50th Anniversary Of Franklin County School System Desegregation To Be Observed In Sewanee

Wednesday, January 08, 2014

An observance of the 50th anniversary of the 1964 desegregation of the Franklin County school system will be held at 2 p.m. Sunday, Jan. 19, at Sewanee Elementary School in Sewanee. Members of the local families who brought the desegregation lawsuit in 1963 will speak briefly, followed by a question and answer session. A historical marker commemorating the event will be unveiled at the ceremony and a reception will follow. The event is part of a series of community-wide events surrounding Martin Luther King Jr. Day.

The Sewanee Civic Association has planned the event honoring the 50th anniversary as a tribute to the Sewanee community and eight local families who played an important role in the historic school integration. During the early to mid-1960s, there were numerous desegregation lawsuits nationwide. However, the local suit was unique in that there were four black and four white families working together; for this reason the NAACP and its legal defense fund embraced the suit.

The families that bonded to make history were the African American families of Hill, Sisk, Staten and Turner and the white families of Bates, Cameron, Camp and Goodstein.

To further strengthen the case for integration, the Sewanee community banded together to provide funding for construction to enlarge the physical plant of the school, and facilitated a tutoring program to ensure that all students would thrive in the newly integrated public school.

A permanent Tennessee state historical marker will be placed on University Avenue at the Sewanee Elementary School.

The program will commence with the majority of speakers inside the elementary school and will move outside for the historical marker’s unveiling and dedication by John McCardell, vice-chancellor of the University of the South. At the conclusion, attendees are invited to enjoy a reception in Brooks Hall at Otey Parish across the street from the elementary school.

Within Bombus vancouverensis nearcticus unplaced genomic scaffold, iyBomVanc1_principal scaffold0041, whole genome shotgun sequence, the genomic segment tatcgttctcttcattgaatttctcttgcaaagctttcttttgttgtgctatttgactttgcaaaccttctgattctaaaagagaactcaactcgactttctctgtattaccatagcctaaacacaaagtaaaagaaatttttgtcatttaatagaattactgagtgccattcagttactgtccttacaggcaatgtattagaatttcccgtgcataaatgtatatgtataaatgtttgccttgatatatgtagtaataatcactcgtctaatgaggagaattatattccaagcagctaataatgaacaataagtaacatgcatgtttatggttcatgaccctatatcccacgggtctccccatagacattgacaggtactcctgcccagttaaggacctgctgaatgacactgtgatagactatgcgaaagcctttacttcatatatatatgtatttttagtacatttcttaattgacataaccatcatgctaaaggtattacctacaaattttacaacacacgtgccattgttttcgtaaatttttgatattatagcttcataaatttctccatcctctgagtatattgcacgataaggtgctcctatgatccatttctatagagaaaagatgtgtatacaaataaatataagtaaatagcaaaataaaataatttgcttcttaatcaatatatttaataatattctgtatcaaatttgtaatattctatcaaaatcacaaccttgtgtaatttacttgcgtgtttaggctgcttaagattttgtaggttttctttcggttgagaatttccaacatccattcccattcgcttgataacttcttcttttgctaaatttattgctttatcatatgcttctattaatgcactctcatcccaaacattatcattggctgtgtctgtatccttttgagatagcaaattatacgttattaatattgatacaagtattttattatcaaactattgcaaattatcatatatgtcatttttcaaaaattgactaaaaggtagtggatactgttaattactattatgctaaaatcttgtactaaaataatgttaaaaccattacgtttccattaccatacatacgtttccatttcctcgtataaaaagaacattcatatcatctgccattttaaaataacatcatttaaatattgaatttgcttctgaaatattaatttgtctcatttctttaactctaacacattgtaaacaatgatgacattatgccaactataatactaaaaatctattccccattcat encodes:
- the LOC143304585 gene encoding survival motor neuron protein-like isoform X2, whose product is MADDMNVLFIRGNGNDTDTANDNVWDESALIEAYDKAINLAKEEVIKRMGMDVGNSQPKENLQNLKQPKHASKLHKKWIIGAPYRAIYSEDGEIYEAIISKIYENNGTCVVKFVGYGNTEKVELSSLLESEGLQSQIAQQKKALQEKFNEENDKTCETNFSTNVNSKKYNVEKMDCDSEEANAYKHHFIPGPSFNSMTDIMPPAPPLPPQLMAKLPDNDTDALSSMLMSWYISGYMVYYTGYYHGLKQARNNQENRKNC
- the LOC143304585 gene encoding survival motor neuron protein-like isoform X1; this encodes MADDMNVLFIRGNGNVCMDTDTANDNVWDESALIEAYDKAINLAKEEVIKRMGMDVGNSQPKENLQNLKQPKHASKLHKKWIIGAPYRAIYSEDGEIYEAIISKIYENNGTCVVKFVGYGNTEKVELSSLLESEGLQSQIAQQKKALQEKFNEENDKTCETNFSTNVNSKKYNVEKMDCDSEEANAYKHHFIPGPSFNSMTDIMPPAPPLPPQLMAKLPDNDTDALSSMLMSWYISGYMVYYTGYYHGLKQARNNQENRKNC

Local Girls Inc. President Elected To National Bird

Bea Lurie, President and CEO  of Girls Inc. of Chattanooga, has been elected to the National Board of Girls Inc., the organization that inspires all girls to be strong, smart, and bold. Ms. Lurie will serve as a Regional Professional Representative.   Ms. Lurie joined Girls Inc. of Chattanooga in 2007 as President and CEO. Under her leadership, the organization ... (click for more)

Bradley County Reserve Officers Sworn In

Sheriff Eric Watson and members of the Command Staff of the Bradley County Sheriff's Office were in attendance on Friday at the swearing in of Reserve Deputy Sheriffs, Public Service Officers and members of the Senior Visitation Staff. The event was held at the Judicial Center and was presided over by Criminal Court Judge Sandra Donaghy, who administered the Oaths of Office. ... (click for more)

Man Found Floating Near Manufacturers Road Was Steven Paul Calhoon, 34

The body found floating in the Tennessee River on Sunday morning downtown has been identified as 34-year-old Steven Paul Calhoon. C hattanooga Police are awaiting the results from the Medical Examiner’s Office to determine the cause of death. At 8:31 a.m.,  the Chattanooga Police Department was dispatched to 530 Manufacturers Road on a found body. Police said ... (click for more)

Bare Majority On County Commission Approves Support For Abortion Amendment

A bare majority of the County Commission on Wednesday morning voted to support an upcoming ballot amendment curbing abortion in Tennessee. Several commissioners said the issue was out of the commission's purview, and the vote should not have taken place. In favor were Sabrena Smedley, Randy Fairbanks, Jim Fields, Marty Haynes and Chester Bankston. Greg Beck and Warren Mackey ... (click for more)

How To Reform The City Industrial Development Board - And Response (3)

My aims is to bring to the public’s attention the need for procedural changes that, if implemented, would significantly improve the information available the public, to the City Council and to the City Industrial Development Board about the verifiable benefits and costs of tax incentive financing structures and to make the entire process transparent. The public, the City ... (click for more)

Roy Exum: My October Garden

Hark! It is the first day of October and, as I make my monthly stroll through the garden, I find a growing numbers of leaves and acorns. Autumn leaves are beautiful while acorns are nuts, thus you will get the idea as we make our monthly awards: A PRETTY LEAF to Phil Hughes after the Minnesota Twins pitcher came within one inning of earning a $500,000 bonus this season. The deal ... (click for more)